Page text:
Kubernetes is an open-source container orchestrator that automates container deployment, scaling, and administration tasks. It provides helpful abstraction layers for running containerized workloads in production.
Kubernetes is a distributed system. It horizontally scales containers across multiple physical hosts termed Nodes. This produces fault-tolerant deployments which adapt to conditions such as Node resource pressure, instability, and elevated external traffic levels. If one Node suffers an outage, Kubernetes can reschedule your containers onto neighboring healthy Nodes.
The system provides auto-scaling functionality that changes deployment replica counts automatically as load grows. Managed Kubernetes services such as Google GKE and Amazon EKS support dynamic Node creation too. This helps you ride out traffic spikes by dynamically increasing your cluster’s capacity without requiring manual intervention.
All this functionality means the Kubernetes architecture is relatively complex. Several different components work together to create a functioning cluster. In this article, we’ll look at each major item in turn so you can better understand how Kubernetes works.
Kubernetes aims to lower the management overhead of running fleets of containers in production. It achieves this by pooling multiple compute Nodes into one logical platform termed a “cluster.” Deploying workloads to your Kubernetes cluster automatically starts containers on one or more of the Nodes.
Kubernetes includes several abstraction layers that you use to define your application. Here are some of the most common workload objects you’ll encounter:
- Pod – Pods are the fundamental compute unit in Kubernetes. A Pod is a group of one or more containers that share the same specification. All the containers in the Pod are scheduled to the same host.
- Deployment – A Deployment wraps the lower-level ReplicaSet object. It guarantees a certain number of replicas of a Pod will be running in your cluster. Deployments also provide declarative updates for Pods; you describe the desired state, and the Deployment will automatically add, replace, and remove Pods to achieve it.
- Service – Services expose Pods as a network service. You use services to permit access to Pods, either within your cluster via automatic service discovery, or externally through an Ingress.
- Job – A Job starts one or more Pods and waits for them to successfully terminate. Kubernetes also provides CronJobs to automatically create Jobs on a recurring schedule.
There are other kinds of workload too, such as DaemonSets and StatefulSets. DaemonSets replicate a Pod to every Node in your cluster, while StatefulSets provide persistent replica identities.
2) Control Plane
The Kubernetes Control Plane is your cluster’s management surface. It stores the cluster’s state, monitors for changes, and applies any actions that are required. Actions could be initiated by users via the API or in response to Node events, such as increased memory pressure.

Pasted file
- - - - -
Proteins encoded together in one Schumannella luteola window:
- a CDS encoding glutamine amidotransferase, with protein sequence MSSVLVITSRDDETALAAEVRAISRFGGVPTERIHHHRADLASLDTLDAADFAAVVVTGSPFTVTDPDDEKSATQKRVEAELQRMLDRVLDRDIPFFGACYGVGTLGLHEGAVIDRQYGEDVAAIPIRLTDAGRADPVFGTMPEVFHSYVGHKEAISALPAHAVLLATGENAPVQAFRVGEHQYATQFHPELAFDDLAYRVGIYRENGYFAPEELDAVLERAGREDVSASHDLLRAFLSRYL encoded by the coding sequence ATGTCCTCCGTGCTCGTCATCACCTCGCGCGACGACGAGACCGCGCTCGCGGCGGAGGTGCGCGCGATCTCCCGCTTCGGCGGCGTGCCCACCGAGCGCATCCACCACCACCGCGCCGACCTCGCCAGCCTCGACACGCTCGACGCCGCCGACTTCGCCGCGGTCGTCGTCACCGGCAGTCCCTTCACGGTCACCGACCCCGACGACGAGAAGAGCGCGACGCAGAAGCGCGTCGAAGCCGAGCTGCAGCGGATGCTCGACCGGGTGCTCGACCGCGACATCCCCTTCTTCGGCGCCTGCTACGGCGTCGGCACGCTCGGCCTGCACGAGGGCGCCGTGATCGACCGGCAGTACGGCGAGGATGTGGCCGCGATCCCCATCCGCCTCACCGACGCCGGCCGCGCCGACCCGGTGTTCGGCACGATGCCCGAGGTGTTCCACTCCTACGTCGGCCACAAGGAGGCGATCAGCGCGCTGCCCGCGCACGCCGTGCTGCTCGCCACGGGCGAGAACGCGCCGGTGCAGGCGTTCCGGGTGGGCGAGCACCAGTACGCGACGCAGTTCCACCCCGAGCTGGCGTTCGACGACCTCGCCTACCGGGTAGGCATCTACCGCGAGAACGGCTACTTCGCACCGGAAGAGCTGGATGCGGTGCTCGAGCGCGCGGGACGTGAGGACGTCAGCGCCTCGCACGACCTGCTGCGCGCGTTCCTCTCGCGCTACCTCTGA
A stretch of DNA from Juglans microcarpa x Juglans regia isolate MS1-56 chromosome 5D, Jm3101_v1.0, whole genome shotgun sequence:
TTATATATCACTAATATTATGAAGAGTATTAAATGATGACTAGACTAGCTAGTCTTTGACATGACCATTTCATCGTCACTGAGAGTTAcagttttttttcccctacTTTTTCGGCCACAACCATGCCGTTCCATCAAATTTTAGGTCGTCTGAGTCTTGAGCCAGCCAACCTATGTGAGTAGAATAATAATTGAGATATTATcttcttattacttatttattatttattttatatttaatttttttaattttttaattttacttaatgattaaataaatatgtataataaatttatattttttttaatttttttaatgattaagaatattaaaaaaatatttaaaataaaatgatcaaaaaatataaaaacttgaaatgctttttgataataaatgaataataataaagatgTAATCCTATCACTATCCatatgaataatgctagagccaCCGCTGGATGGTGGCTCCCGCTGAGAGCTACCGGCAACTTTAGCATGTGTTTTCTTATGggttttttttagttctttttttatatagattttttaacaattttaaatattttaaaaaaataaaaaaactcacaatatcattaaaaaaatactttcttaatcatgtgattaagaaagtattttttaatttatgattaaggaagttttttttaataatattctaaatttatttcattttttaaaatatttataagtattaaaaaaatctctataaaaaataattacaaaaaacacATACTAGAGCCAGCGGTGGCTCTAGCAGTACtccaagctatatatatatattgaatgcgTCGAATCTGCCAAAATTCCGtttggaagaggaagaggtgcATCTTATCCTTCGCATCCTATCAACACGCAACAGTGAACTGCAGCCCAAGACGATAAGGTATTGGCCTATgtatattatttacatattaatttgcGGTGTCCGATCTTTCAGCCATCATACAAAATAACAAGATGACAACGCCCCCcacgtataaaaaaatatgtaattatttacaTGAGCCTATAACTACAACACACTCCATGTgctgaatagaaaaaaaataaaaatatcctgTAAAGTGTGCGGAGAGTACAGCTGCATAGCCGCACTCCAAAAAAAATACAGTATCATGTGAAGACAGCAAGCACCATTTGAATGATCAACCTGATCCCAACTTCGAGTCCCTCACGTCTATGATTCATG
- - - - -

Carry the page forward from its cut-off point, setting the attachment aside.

The control plane gets created automatically when you deploy a cluster. It often runs on a dedicated Node, ensuring it’s isolated from your workloads for maximum performance and security. This is not mandatory, though – the machine that runs the control plane can also be used as a regular Node.
The control plane is a collective term for many different components. Together they provide everything needed to administer your cluster but not actually start and run containers. Those functions are provided by Node-level software, which we’ll see in the next section.
API Server (kube-apiserver)
The API server is the control plane component that exposes the Kubernetes REST API. You’re using this API whenever you run a command with Kubectl. You’ll lose management access to your cluster when the API server fails, but your workloads won’t necessarily be affected.
Controller Manager (kube-controller-manager)
Much of Kubernetes is built upon the controller pattern. A controller is a loop that continually monitors your cluster and performs actions when certain events occur. The Deployment controller launches new Pods when you create a Deployment object, for example.
The controller manager oversees all the controllers in your cluster. It starts their processes and ensures they’re operational the whole time that your cluster’s running.
The scheduler is responsible for placing newly created Pods onto the Nodes in your cluster. The scheduling process works by first filtering out Nodes that can’t host the Pod, then scoring each eligible Node to identify the most suitable placement.
Nodes could be filtered out because of insufficient CPU or memory, inability to satisfy the Pod’s affinity rules, or other factors such as being cordoned for maintenance. The scoring process prioritizes Pods that satisfy non-mandatory conditions like preferred affinities. If several Nodes appear to be equally suitable, Kubernetes will try to evenly distribute your Pods across them.
Etcd is a distributed key-value storage system. Kubernetes stores your cluster’s state within etcd. It holds every API object, including config values and sensitive data you store in ConfigMaps and Secrets.
Etcd is the most security-critical control plane component. Successfully compromising it would permit full access to your Kubernetes data. It’s important that etcd receives adequate hardware resources, too, as any starvation can affect the performance and stability of your entire cluster.
Cloud Controller Manager
The Cloud Controller Manager integrates Kubernetes with your cloud provider’s platform. It facilitates interactions between your cluster and its outside environment. This component is involved whenever Kubernetes objects change your cloud account, such as by provisioning a load balancer, adding a block storage volume, or creating a virtual machine to act as a Node.
Nodes are the physical or virtual machines that host the Pods in your cluster. Although it’s possible to run a cluster with a single Node, production environments should include several so you can horizontally scale your resources and achieve high availability.